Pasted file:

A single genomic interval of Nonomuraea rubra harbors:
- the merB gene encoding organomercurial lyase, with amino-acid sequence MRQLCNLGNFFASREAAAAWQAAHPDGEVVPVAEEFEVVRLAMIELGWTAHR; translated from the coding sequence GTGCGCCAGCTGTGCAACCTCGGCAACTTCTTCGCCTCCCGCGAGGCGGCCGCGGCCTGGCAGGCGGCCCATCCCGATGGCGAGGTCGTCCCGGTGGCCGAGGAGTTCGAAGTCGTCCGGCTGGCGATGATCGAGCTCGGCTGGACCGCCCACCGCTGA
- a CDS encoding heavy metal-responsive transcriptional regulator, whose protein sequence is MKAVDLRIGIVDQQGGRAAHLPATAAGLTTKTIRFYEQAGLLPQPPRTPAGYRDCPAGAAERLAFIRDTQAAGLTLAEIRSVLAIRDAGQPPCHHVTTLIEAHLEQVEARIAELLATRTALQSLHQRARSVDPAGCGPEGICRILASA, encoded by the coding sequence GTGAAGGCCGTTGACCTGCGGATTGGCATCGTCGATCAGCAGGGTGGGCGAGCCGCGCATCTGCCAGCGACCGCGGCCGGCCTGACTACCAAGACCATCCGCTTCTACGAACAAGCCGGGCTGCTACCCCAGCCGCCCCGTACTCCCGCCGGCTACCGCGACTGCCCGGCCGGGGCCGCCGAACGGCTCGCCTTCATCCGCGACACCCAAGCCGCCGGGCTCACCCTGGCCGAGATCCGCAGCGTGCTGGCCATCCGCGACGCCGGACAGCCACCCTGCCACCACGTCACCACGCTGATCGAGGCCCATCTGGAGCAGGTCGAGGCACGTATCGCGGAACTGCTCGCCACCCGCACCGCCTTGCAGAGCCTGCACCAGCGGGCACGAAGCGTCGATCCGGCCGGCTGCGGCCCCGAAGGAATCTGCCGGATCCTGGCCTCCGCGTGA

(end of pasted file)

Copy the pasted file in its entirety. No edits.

A single genomic interval of Nonomuraea rubra harbors:
- the merB gene encoding organomercurial lyase, with amino-acid sequence MRQLCNLGNFFASREAAAAWQAAHPDGEVVPVAEEFEVVRLAMIELGWTAHR; translated from the coding sequence GTGCGCCAGCTGTGCAACCTCGGCAACTTCTTCGCCTCCCGCGAGGCGGCCGCGGCCTGGCAGGCGGCCCATCCCGATGGCGAGGTCGTCCCGGTGGCCGAGGAGTTCGAAGTCGTCCGGCTGGCGATGATCGAGCTCGGCTGGACCGCCCACCGCTGA
- a CDS encoding heavy metal-responsive transcriptional regulator, whose protein sequence is MKAVDLRIGIVDQQGGRAAHLPATAAGLTTKTIRFYEQAGLLPQPPRTPAGYRDCPAGAAERLAFIRDTQAAGLTLAEIRSVLAIRDAGQPPCHHVTTLIEAHLEQVEARIAELLATRTALQSLHQRARSVDPAGCGPEGICRILASA, encoded by the coding sequence GTGAAGGCCGTTGACCTGCGGATTGGCATCGTCGATCAGCAGGGTGGGCGAGCCGCGCATCTGCCAGCGACCGCGGCCGGCCTGACTACCAAGACCATCCGCTTCTACGAACAAGCCGGGCTGCTACCCCAGCCGCCCCGTACTCCCGCCGGCTACCGCGACTGCCCGGCCGGGGCCGCCGAACGGCTCGCCTTCATCCGCGACACCCAAGCCGCCGGGCTCACCCTGGCCGAGATCCGCAGCGTGCTGGCCATCCGCGACGCCGGACAGCCACCCTGCCACCACGTCACCACGCTGATCGAGGCCCATCTGGAGCAGGTCGAGGCACGTATCGCGGAACTGCTCGCCACCCGCACCGCCTTGCAGAGCCTGCACCAGCGGGCACGAAGCGTCGATCCGGCCGGCTGCGGCCCCGAAGGAATCTGCCGGATCCTGGCCTCCGCGTGA